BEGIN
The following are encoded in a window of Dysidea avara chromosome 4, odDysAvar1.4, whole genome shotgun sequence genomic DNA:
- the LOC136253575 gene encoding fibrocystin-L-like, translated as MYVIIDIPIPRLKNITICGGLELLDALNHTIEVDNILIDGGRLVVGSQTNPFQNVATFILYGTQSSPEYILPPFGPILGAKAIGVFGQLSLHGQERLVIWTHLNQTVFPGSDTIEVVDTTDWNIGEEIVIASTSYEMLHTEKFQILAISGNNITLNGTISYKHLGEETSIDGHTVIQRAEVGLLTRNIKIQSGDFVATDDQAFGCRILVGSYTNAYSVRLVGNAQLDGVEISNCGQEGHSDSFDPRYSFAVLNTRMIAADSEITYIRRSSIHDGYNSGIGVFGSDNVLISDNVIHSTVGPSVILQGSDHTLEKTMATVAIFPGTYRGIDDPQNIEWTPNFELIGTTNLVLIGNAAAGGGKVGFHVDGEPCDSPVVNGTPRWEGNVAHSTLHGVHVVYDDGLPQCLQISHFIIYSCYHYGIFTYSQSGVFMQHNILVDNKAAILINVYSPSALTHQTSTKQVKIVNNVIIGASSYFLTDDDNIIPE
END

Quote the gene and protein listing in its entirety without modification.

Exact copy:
The following are encoded in a window of Dysidea avara chromosome 4, odDysAvar1.4, whole genome shotgun sequence genomic DNA:
- the LOC136253575 gene encoding fibrocystin-L-like, translated as MYVIIDIPIPRLKNITICGGLELLDALNHTIEVDNILIDGGRLVVGSQTNPFQNVATFILYGTQSSPEYILPPFGPILGAKAIGVFGQLSLHGQERLVIWTHLNQTVFPGSDTIEVVDTTDWNIGEEIVIASTSYEMLHTEKFQILAISGNNITLNGTISYKHLGEETSIDGHTVIQRAEVGLLTRNIKIQSGDFVATDDQAFGCRILVGSYTNAYSVRLVGNAQLDGVEISNCGQEGHSDSFDPRYSFAVLNTRMIAADSEITYIRRSSIHDGYNSGIGVFGSDNVLISDNVIHSTVGPSVILQGSDHTLEKTMATVAIFPGTYRGIDDPQNIEWTPNFELIGTTNLVLIGNAAAGGGKVGFHVDGEPCDSPVVNGTPRWEGNVAHSTLHGVHVVYDDGLPQCLQISHFIIYSCYHYGIFTYSQSGVFMQHNILVDNKAAILINVYSPSALTHQTSTKQVKIVNNVIIGASSYFLTDDDNIIPE